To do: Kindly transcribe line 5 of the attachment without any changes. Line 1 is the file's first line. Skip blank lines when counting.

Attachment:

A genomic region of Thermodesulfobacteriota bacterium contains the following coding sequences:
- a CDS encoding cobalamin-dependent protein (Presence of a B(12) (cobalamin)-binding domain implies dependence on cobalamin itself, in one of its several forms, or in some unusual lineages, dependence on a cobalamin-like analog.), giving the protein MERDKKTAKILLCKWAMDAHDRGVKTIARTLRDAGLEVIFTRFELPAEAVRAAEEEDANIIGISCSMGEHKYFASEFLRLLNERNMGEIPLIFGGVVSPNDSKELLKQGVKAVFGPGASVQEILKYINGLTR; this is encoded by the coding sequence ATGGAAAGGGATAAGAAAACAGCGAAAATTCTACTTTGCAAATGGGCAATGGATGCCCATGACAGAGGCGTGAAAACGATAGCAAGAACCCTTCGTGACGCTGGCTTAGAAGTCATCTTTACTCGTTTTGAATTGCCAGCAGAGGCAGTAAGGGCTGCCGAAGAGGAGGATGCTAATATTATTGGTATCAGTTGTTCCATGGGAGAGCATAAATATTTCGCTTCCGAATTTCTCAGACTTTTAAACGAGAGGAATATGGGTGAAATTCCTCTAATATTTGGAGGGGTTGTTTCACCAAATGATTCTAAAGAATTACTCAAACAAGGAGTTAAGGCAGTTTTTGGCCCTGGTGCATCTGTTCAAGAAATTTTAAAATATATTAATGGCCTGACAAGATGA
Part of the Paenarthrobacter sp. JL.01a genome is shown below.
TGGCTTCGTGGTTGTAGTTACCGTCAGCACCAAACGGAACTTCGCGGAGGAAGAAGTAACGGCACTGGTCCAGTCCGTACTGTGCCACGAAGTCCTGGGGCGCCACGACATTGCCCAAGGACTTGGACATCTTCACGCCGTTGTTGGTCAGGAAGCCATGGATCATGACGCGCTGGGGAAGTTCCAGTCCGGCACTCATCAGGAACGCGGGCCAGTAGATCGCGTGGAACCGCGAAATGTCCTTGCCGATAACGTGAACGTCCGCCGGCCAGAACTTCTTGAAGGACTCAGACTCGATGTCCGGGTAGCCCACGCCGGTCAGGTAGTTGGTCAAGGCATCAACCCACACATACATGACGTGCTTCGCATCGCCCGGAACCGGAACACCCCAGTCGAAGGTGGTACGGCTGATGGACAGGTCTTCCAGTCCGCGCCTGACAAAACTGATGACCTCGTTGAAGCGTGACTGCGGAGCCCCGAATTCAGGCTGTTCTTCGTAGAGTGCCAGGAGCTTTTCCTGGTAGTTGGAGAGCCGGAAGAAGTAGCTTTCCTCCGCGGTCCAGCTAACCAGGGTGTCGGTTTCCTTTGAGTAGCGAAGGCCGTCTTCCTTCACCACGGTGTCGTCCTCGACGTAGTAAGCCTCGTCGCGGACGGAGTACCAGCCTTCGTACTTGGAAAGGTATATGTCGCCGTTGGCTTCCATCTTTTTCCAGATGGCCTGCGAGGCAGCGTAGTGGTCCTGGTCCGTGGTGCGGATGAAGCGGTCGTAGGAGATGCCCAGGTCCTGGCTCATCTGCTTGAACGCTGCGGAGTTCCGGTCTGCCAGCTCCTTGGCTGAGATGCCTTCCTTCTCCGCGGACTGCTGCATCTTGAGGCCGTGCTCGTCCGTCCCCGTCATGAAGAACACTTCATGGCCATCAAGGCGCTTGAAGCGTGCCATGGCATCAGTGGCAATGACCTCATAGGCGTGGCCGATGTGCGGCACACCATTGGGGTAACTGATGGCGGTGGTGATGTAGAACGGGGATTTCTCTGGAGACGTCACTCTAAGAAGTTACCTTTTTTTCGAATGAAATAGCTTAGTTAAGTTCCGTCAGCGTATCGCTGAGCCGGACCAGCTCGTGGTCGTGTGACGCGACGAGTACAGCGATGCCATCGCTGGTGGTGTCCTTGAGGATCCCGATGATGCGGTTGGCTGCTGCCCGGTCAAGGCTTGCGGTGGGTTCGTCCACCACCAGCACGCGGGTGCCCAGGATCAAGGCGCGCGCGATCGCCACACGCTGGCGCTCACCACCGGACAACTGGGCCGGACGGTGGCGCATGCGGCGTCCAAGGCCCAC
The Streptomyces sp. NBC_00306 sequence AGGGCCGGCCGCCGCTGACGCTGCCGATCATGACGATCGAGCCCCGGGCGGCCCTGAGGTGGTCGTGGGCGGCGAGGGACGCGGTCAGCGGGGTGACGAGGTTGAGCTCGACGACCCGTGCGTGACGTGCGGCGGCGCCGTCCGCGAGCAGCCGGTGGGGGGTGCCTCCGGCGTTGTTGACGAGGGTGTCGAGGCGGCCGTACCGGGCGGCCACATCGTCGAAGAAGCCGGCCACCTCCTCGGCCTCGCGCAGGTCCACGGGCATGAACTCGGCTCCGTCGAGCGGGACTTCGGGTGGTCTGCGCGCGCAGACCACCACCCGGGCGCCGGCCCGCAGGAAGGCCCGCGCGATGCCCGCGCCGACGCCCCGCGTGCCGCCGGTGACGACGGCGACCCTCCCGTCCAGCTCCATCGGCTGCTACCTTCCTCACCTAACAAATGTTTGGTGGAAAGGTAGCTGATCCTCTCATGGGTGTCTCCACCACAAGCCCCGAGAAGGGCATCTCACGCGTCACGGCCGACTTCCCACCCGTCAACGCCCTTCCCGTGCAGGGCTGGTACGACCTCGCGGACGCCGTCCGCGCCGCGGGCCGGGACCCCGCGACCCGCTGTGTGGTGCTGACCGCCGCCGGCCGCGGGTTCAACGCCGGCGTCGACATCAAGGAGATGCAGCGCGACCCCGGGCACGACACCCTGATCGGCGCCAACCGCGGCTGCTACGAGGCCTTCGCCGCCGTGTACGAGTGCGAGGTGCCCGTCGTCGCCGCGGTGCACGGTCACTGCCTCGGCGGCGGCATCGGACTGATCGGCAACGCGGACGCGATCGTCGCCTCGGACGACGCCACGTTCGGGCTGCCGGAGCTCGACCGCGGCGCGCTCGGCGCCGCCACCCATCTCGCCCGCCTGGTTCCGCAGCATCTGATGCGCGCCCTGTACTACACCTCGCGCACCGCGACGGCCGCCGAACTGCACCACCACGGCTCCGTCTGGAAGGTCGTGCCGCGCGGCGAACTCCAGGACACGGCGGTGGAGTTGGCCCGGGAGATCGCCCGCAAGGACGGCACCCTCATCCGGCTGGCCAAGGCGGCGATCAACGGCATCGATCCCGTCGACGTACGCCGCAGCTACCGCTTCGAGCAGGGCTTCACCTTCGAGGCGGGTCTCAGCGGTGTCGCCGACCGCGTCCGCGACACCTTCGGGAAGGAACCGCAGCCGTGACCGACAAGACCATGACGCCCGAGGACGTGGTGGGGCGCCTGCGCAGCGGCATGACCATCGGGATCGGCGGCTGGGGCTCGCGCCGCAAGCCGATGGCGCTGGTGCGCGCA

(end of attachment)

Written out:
The Streptomyces sp. NBC_00306 sequence AGGGCCGGCCGCCGCTGACGCTGCCGATCATGACGATCGAGCCCCGGGCGGCCCTGAGGTGGTCGTGGGCGGCGAGGGACGCGGTCAGCGGGGTGACGAGGTTGAGCTCGACGACCCGTGCGTGACGTGCGGCGGCGCCGTCCGCGAGCAGCCGGTGGGGGGTGCCTCCGGCGTTGTTGACGAGGGTGTCGAGGCGGCCGTACCGGGCGGCCACATCGTCGAAGAAGCCGGCCACCTCCTCGGCCTCGCGCAGGTCCACGGGCATGAACTCGGCTCCGTCGAGCGGGACTTCGGGTGGTCTGCGCGCGCAGACCACCACCCGGGCGCCGGCCCGCAGGAAGGCCCGCGCGATGCCCGCGCCGACGCCCCGCGTGCCGCCGGTGACGACGGCGACCCTCCCGTCCAGCTCCATCGGCTGCTACCTTCCTCACCTAACAAATGTTTGGTGGAAAGGTAGCTGATCCTCTCATGGGTGTCTCCACCACAAGCCCCGAGAAGGGCATCTCACGCGTCACGGCCGACTTCCCACCCGTCAACGCCCTTCCCGTGCAGGGCTGGTACGACCTCGCGGACGCCGTCCGCGCCGCGGGCCGGGACCCCGCGACCCGCTGTGTGGTGCTGACCGCCGCCGGCCGCGGGTTCAACGCCGGCGTCGACATCAAGGAGATGCAGCGCGACCCCGGGCACGACACCCTGATCGGCGCCAACCGCGGCTGCTACGAGGCCTTCGCCGCCGTGTACGAGTGCGAGGTGCCCGTCGTCGCCGCGGTGCACGGTCACTGCCTCGGCGGCGGCATCGGACTGATCGGCAACGCGGACGCGATCGTCGCCTCGGACGACGCCACGTTCGGGCTGCCGGAGCTCGACCGCGGCGCGCTCGGCGCCGCCACCCATCTCGCCCGCCTGGTTCCGCAGCATCTGATGCGCGCCCTGTACTACACCTCGCGCACCGCGACGGCCGCCGAACTGCACCACCACGGCTCCGTCTGGAAGGTCGTGCCGCGCGGCGAACTCCAGGACACGGCGGTGGAGTTGGCCCGGGAGATCGCCCGCAAGGACGGCACCCTCATCCGGCTGGCCAAGGCGGCGATCAACGGCATCGATCCCGTCGACGTACGCCGCAGCTACCGCTTCGAGCAGGGCTTCACCTTCGAGGCGGGTCTCAGCGGTGTCGCCGACCGCGTCCGCGACACCTTCGGGAAGGAACCGCAGCCGTGACCGACAAGACCATGACGCCCGAGGACGTGGTGGGGCGCCTGCGCAGCGGCATGACCATCGGGATCGGCGGCTGGGGCTCGCGCCGCAAGCCGATGGCGCTGGTGCGCGCA